If a Holy Spirit indwelt person were stranded on a desert island with nothing but the Bible for ten years, would he come off that island with sound doctrine?
I believe he would.
Church tradition, although a helpful thing at times, is not necessary for sound doctrine.
If you have the Holy Spirit and the Bible, you’re good to go.
complete article here:
When we turn to bible scholars we need to always keep in mind we’ll come across both good and bad, and if we rely ONLY on the work of those “scholars” we’ll never know the difference. We’ll merely adopt what we ourselves find most appealing and what tickles our own intellectual ears.
I’ve seen far too many Christian bloggers who do little more than make reference to one man’s words after another; Quoting this teacher, then that writer – maybe throwing in an occasional verse of scripture to give everything “biblical legitimacy”, but no real indication that they’ve addressed scripture for themselves and come to terms with what it says.
When we choose to read and listen to the teaching of others we need to be sure to search the scriptures to see whether their teaching REALLY conforms to scripture. And if it IS valid teaching, then pass on the understanding that has been gained by referring to SCRIPTURE rather than continually noting that Spurgeon said this or MacArthur said that, etc.
If it IS biblical truth, note it as such and not as the teaching of _ _ _ _ _ (fill in the gaps with name of any popular teacher).
Shouldn’t we be more excited about the discoveries we’ve made FROM SCRIPTURE as we checked their teaching rather than giving recognition to a man?
The big danger is the lack of personal involvement with scripture and the lack of trust in the Holy Spirit. The danger is that people put ALL their trust in the scholarship of others instead of in the Spirit and scripture; reading commentaries and study bible notes and assuming they’ve been studying the Bible.
Christians need to be freed from the idea that scripture is beyond their understanding and therefore they will need someone to interpret and explain it to them. That attitude is a major problem across the “church”, from the mainline traditional denominations through to Charismatic/Pentecostal groups. Man’s teaching is exalted and placed entirely in the hands of a “qualified” elite. Traditional churches promote a seminary education as the requirement for ministers, charismatics look to people they see as specially “anointed”.
The poor average man-in-the pew is encouraged to be dependent upon the appointed or anointed “minister” instead of being encouraged and taught to search the scriptures for themselves, with the Holy Spirit being ignored altogether.
A few suggestions.
1) Don’t study the Bible until you’ve read it. Get a general overview of the overall picture given throughout scripture before trying to find deeper understanding of small parts of scripture.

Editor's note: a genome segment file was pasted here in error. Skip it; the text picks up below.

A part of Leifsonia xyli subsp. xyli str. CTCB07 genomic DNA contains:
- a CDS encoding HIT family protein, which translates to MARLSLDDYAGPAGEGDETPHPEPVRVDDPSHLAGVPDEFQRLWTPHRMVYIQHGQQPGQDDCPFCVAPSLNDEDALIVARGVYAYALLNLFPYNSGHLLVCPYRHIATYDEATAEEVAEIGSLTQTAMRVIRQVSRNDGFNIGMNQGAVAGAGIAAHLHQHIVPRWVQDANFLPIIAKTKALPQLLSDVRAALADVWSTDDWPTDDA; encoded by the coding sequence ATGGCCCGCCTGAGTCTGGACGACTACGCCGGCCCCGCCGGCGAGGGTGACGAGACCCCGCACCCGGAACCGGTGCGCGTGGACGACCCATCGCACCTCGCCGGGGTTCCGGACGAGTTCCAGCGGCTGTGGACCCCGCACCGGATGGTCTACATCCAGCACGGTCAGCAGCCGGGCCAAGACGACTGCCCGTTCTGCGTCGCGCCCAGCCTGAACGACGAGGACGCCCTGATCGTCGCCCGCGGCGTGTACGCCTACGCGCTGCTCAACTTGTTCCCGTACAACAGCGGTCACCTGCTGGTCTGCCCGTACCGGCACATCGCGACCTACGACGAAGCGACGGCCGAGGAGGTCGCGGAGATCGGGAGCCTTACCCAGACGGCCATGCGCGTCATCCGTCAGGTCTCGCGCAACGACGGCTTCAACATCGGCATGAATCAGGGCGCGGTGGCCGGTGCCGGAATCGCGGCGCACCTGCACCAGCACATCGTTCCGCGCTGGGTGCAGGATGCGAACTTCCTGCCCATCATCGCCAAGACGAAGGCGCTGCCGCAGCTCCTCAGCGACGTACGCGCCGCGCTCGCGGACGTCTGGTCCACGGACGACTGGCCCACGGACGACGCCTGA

2) Don’t study the Bible through commentaries and study-bible notes. Tackle scripture for yourself before you even think of looking for another person’s opinion. See what YOU can understand without referring to what others have to say. Trust the Holy Spirit to do the teaching job He came to do.
3) Don’t study the Bible with a predetermined agenda. Don’t use scripture as a tool to “prove” an opinion or a favoured doctrine. Let scripture speak with its own message, don’t try to speak your message through scripture.
4) Don’t study the Bible according to proof texts. Merely checking the verses quoted by a preacher isn’t bible study. Just because a verse is quoted in a sermon it doesn’t necessarily mean what the preacher says it means. Consider how each text relates to the whole chapter, the whole book and the overall message of the whole bible. (And that takes time and patience).
5) Don’t study the Bible in total isolation. Maintain fellowship with other believers, listen to sermons, read books – but NEVER make the word of others your primary authority on scripture and ALWAYS test everything with scripture. When hearing something new, if in doubt, DOUBT. And when something sounds right, doubt anyway. Be cautious. The Bible’s warnings about deceivers are there for a reason.
Accept nothing, no matter how appealing and right it may seem until your own study of scripture(refer again to point 2 above) gives YOU insight.
6) Don’t study the Bible expecting to know and understand everything NOW. Foundations need to be built. Basics need to be grasped.
Understanding of complex mathematics needs to start with a knowledge of basic arithmetic. Likewise some aspects of scripture will remain puzzling until the required background knowledge has been attained.
7) DO study the Bible with diligence and patience, knowing that the Holy Spirit will work with those who seek and trust His help.
There are many who are so caught up in tradition and their reliance on men’s teaching that it can be discouraging to read some of the responses to what I’ve said about trusting the Holy Spirit.
Here is one example of a reply I received on another blog:
Prior to closing comments on a topic on his blog, Derek Leman said on 12 June, 2014 at 4:54 pm:
Can I email you to ask the Holy Spirit’s opinion on issues? It’s wonderful that I found you. Can’t wait for the greater clarity I will get now on issues. It’s like meeting Isaiah in person. Thanks for introducing yourself.
(See the full thread http://www.derekleman.com/musings/the-wisdom-of-men/)
As flippant as that comment was intended, it just shows how much he missed the point.
Despite what I said about the Holy Spirit being given to teach ALL believers and for ALL believers to trust the Spirit, he still expressed (albeit cynically) his desire to rely on other men to be a go-between, to seek and reveal God’s revelation for him.
Further examples of the above mindset can be found in the comments section associated with this post.